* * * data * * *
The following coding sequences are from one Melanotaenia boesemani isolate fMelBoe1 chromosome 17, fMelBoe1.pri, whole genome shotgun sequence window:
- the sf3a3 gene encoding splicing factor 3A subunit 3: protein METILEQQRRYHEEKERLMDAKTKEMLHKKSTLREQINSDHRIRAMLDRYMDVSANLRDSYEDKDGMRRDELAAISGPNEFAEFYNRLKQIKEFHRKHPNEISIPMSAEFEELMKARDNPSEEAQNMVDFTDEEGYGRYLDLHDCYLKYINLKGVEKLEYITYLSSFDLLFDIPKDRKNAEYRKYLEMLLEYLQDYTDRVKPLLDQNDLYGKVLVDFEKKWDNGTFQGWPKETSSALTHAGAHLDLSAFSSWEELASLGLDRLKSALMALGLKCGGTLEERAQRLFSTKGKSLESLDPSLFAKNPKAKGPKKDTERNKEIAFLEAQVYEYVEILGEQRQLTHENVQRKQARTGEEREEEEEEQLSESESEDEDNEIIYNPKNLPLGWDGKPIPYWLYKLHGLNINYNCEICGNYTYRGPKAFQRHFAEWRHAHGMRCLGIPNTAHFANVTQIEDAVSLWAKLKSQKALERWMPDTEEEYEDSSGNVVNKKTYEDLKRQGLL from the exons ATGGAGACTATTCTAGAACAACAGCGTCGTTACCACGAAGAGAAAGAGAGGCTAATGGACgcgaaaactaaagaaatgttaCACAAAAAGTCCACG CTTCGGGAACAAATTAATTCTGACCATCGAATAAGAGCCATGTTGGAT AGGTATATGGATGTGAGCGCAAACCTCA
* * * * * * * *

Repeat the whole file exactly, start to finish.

The following coding sequences are from one Melanotaenia boesemani isolate fMelBoe1 chromosome 17, fMelBoe1.pri, whole genome shotgun sequence window:
- the sf3a3 gene encoding splicing factor 3A subunit 3: protein METILEQQRRYHEEKERLMDAKTKEMLHKKSTLREQINSDHRIRAMLDRYMDVSANLRDSYEDKDGMRRDELAAISGPNEFAEFYNRLKQIKEFHRKHPNEISIPMSAEFEELMKARDNPSEEAQNMVDFTDEEGYGRYLDLHDCYLKYINLKGVEKLEYITYLSSFDLLFDIPKDRKNAEYRKYLEMLLEYLQDYTDRVKPLLDQNDLYGKVLVDFEKKWDNGTFQGWPKETSSALTHAGAHLDLSAFSSWEELASLGLDRLKSALMALGLKCGGTLEERAQRLFSTKGKSLESLDPSLFAKNPKAKGPKKDTERNKEIAFLEAQVYEYVEILGEQRQLTHENVQRKQARTGEEREEEEEEQLSESESEDEDNEIIYNPKNLPLGWDGKPIPYWLYKLHGLNINYNCEICGNYTYRGPKAFQRHFAEWRHAHGMRCLGIPNTAHFANVTQIEDAVSLWAKLKSQKALERWMPDTEEEYEDSSGNVVNKKTYEDLKRQGLL from the exons ATGGAGACTATTCTAGAACAACAGCGTCGTTACCACGAAGAGAAAGAGAGGCTAATGGACgcgaaaactaaagaaatgttaCACAAAAAGTCCACG CTTCGGGAACAAATTAATTCTGACCATCGAATAAGAGCCATGTTGGAT AGGTATATGGATGTGAGCGCAAACCTCA